Posted by: cuberat at May 19th, 2020 1:05 PM

So this money will go to study false aging, AKA progeria. What a waste...

Posted by: Antonio at May 19th, 2020 5:39 PM

What is great about this, isn't so much the amount of money, but is, instead, the widening of a potential audience through recognition of a respected academic institution. Greater than that alone, the validity of such allows those with hopes and dreams, to apply their intellect and education towards something that is genuinely exciting, and that they are personally passionate about, without the stigma from friends, family or colleagues, who could damper that excitement, cause trepidation in the openness of such discussion, or worse of all, shut it down as being "impossible", which is just the skeptic's way of saying "If I can't invent it, neither can anyone".

Person by person, institution by institution, this is catching on. Telling people about this now, is like foreseeing everyone using laptops and wifi, let alone smartphones, back in the 80's, when the Apple IIGS was the hottest new technology in the school computer lab. The number of people who are now looking at the science of aging from a realistic perspective, is probably like the number of people who had an Apple IIGS or Commodore or Amiga at home 30 years ago. Sure, it was more than just a lone few, but not far beyond that - and then gaming and programming and office applications and Windows took hold; and as word began to spread, it popularized to the point where what once seemed bookish or nerdy, now seems so commonplace, that it seems behind the times not to be at least cognizant of the fact that computers have become rather essential to daily life, much like mitochondria will be seen as such 20 years(*or less) from now, as tech continues to merge with bio, and the curious minds of the internet meld, courtesy of the seeds planted by Jim Mellon at Oxford.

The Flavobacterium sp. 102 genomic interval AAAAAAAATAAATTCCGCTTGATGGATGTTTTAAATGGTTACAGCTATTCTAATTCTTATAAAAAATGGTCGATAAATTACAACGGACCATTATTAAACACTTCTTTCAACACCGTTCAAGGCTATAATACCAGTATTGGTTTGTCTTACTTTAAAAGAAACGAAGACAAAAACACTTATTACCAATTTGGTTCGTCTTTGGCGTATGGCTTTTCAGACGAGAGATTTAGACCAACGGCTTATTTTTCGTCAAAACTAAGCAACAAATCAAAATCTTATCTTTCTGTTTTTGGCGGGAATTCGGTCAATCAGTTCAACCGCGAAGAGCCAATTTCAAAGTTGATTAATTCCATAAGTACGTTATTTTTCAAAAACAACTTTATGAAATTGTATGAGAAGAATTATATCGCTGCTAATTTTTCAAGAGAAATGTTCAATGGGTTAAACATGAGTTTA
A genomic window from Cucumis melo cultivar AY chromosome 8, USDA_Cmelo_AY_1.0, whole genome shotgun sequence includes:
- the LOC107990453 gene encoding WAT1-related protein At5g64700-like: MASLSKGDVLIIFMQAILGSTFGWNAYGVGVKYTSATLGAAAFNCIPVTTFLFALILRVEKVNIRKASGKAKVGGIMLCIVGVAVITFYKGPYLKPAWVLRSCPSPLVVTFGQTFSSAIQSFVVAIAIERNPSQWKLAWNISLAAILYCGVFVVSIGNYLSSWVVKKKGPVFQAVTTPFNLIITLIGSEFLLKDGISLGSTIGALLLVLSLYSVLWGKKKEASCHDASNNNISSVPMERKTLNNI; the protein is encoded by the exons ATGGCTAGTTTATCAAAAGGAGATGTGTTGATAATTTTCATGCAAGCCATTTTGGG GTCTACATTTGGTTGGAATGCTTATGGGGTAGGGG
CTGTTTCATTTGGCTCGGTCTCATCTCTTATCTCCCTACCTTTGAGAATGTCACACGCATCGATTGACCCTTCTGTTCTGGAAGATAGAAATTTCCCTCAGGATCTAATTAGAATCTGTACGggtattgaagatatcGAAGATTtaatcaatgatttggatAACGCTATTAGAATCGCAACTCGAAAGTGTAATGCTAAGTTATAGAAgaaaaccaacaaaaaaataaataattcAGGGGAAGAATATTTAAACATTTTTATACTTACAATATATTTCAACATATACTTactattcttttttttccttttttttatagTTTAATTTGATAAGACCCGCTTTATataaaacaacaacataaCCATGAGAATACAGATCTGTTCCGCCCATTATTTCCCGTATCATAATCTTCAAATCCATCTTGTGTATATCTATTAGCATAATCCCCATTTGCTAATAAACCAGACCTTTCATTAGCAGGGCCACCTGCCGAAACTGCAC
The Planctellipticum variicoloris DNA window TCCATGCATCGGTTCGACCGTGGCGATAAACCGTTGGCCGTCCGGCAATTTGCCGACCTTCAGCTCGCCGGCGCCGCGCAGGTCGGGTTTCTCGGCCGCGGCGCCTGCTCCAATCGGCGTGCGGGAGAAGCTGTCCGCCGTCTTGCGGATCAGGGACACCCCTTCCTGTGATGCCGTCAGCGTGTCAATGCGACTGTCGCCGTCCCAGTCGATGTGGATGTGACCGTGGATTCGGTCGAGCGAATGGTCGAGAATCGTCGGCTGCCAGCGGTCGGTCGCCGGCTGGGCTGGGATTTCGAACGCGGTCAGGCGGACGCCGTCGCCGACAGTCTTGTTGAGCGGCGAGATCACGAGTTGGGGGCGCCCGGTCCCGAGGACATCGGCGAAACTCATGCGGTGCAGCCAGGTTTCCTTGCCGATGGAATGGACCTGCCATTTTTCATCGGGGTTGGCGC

The more eyes and ears on this project, the more minds; and more minds will equate to more data, more funding, more discussion, greater popularization, and a need seen by the future common collective as having to be solved. Once a human being becomes aware of a problem, such as a plumbing leak, the urgency to attend to it, and solve it, will become greater and greater as it grows, especially once solutions are seen as being within reach; and the more and more people age, the more and more this will be like humanity's plumbing leak, that finally can't be ignored, especially when institutions begin displaying proof of concept to varying degrees, and then more and more dots get connected, as urgency increases, and the collective plumbing leak gets solved, leaving the house livable and lively once again. Solving the human aging problem in a few decades or less, will be like solving household issues, or car engine problems, today. Tricky and challenging at times, but most certainly not beyond the realm of fixable. And the best way to expedite this, is to make it an international issue, which, going back to the beginning, shows the importance of a modest $1M contribution, and how that comparatively small seed, can grow roots, and then branches, and can then blossom and show its true colors once its season arrives.

Posted by: Adam at May 19th, 2020 10:51 PM